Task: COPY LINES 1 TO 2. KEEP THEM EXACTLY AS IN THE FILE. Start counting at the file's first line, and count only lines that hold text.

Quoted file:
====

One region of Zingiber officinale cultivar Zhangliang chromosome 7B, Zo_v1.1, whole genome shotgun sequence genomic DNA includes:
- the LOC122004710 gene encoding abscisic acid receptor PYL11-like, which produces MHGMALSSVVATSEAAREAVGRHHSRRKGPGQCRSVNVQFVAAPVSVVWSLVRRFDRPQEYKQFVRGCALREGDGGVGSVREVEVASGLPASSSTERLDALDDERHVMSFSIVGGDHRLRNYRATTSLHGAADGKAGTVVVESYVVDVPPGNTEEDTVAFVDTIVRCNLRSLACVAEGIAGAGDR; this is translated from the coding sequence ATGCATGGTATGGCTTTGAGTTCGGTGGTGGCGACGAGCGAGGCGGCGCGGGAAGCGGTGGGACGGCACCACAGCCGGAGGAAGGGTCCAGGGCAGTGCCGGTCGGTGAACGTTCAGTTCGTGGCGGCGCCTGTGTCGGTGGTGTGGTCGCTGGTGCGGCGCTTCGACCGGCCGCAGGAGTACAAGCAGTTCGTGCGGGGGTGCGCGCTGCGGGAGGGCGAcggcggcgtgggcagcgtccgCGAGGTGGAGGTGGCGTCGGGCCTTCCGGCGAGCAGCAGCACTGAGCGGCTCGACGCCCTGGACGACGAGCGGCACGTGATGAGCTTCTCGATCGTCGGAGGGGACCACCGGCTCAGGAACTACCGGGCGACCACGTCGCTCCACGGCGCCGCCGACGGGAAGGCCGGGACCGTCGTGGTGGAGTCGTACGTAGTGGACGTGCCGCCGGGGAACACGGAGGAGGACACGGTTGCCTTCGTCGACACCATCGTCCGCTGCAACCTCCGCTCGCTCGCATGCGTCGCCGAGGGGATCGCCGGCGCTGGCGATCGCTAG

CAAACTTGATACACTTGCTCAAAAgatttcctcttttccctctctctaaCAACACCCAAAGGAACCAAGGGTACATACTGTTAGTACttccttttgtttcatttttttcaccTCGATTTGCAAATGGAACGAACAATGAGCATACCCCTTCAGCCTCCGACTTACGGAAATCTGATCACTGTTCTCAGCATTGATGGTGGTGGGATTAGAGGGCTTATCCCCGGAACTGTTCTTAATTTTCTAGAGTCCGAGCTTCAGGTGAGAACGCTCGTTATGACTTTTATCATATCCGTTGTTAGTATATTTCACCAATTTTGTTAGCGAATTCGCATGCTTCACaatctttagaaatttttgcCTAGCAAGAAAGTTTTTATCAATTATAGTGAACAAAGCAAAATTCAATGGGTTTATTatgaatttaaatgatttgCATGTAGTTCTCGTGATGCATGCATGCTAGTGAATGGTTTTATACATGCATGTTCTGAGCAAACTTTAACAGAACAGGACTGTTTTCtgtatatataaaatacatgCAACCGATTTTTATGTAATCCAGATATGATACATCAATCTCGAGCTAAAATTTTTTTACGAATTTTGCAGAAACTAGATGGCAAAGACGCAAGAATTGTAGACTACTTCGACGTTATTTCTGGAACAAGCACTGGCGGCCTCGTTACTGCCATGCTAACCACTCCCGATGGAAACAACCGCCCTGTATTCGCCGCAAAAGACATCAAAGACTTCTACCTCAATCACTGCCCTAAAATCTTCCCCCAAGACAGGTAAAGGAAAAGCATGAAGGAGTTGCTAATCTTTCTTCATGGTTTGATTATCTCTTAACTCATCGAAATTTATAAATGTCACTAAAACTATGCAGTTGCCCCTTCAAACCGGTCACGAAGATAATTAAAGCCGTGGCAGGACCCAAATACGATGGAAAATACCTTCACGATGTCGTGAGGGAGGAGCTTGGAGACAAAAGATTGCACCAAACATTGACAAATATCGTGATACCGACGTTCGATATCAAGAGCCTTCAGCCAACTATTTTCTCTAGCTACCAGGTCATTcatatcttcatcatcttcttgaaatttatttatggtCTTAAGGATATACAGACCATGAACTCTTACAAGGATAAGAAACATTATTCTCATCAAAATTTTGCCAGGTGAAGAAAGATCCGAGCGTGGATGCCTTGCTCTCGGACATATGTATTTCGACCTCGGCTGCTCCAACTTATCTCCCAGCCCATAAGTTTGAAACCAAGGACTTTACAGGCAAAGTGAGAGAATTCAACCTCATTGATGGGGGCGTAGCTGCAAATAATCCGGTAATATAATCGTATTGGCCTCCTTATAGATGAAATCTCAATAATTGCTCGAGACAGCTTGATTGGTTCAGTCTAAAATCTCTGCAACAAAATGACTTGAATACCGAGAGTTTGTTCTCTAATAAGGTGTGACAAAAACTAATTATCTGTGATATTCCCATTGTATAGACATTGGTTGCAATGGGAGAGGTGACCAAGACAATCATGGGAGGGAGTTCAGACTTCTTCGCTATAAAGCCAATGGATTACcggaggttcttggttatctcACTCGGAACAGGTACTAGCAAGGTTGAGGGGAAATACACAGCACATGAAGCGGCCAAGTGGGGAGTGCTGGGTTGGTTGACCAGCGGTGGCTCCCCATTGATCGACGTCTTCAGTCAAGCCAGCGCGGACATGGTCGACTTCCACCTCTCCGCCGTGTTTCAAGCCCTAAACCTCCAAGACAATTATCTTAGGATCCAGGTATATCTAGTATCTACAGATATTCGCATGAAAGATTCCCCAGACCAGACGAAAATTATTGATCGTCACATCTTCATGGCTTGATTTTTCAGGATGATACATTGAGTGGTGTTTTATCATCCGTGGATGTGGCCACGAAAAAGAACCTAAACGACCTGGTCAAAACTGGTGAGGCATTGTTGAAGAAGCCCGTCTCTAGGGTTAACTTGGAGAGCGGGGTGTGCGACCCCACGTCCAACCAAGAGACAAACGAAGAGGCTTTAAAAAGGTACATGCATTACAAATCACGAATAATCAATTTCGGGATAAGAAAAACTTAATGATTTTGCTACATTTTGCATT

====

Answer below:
One region of Zingiber officinale cultivar Zhangliang chromosome 7B, Zo_v1.1, whole genome shotgun sequence genomic DNA includes:
- the LOC122004710 gene encoding abscisic acid receptor PYL11-like, which produces MHGMALSSVVATSEAAREAVGRHHSRRKGPGQCRSVNVQFVAAPVSVVWSLVRRFDRPQEYKQFVRGCALREGDGGVGSVREVEVASGLPASSSTERLDALDDERHVMSFSIVGGDHRLRNYRATTSLHGAADGKAGTVVVESYVVDVPPGNTEEDTVAFVDTIVRCNLRSLACVAEGIAGAGDR; this is translated from the coding sequence ATGCATGGTATGGCTTTGAGTTCGGTGGTGGCGACGAGCGAGGCGGCGCGGGAAGCGGTGGGACGGCACCACAGCCGGAGGAAGGGTCCAGGGCAGTGCCGGTCGGTGAACGTTCAGTTCGTGGCGGCGCCTGTGTCGGTGGTGTGGTCGCTGGTGCGGCGCTTCGACCGGCCGCAGGAGTACAAGCAGTTCGTGCGGGGGTGCGCGCTGCGGGAGGGCGAcggcggcgtgggcagcgtccgCGAGGTGGAGGTGGCGTCGGGCCTTCCGGCGAGCAGCAGCACTGAGCGGCTCGACGCCCTGGACGACGAGCGGCACGTGATGAGCTTCTCGATCGTCGGAGGGGACCACCGGCTCAGGAACTACCGGGCGACCACGTCGCTCCACGGCGCCGCCGACGGGAAGGCCGGGACCGTCGTGGTGGAGTCGTACGTAGTGGACGTGCCGCCGGGGAACACGGAGGAGGACACGGTTGCCTTCGTCGACACCATCGTCCGCTGCAACCTCCGCTCGCTCGCATGCGTCGCCGAGGGGATCGCCGGCGCTGGCGATCGCTAG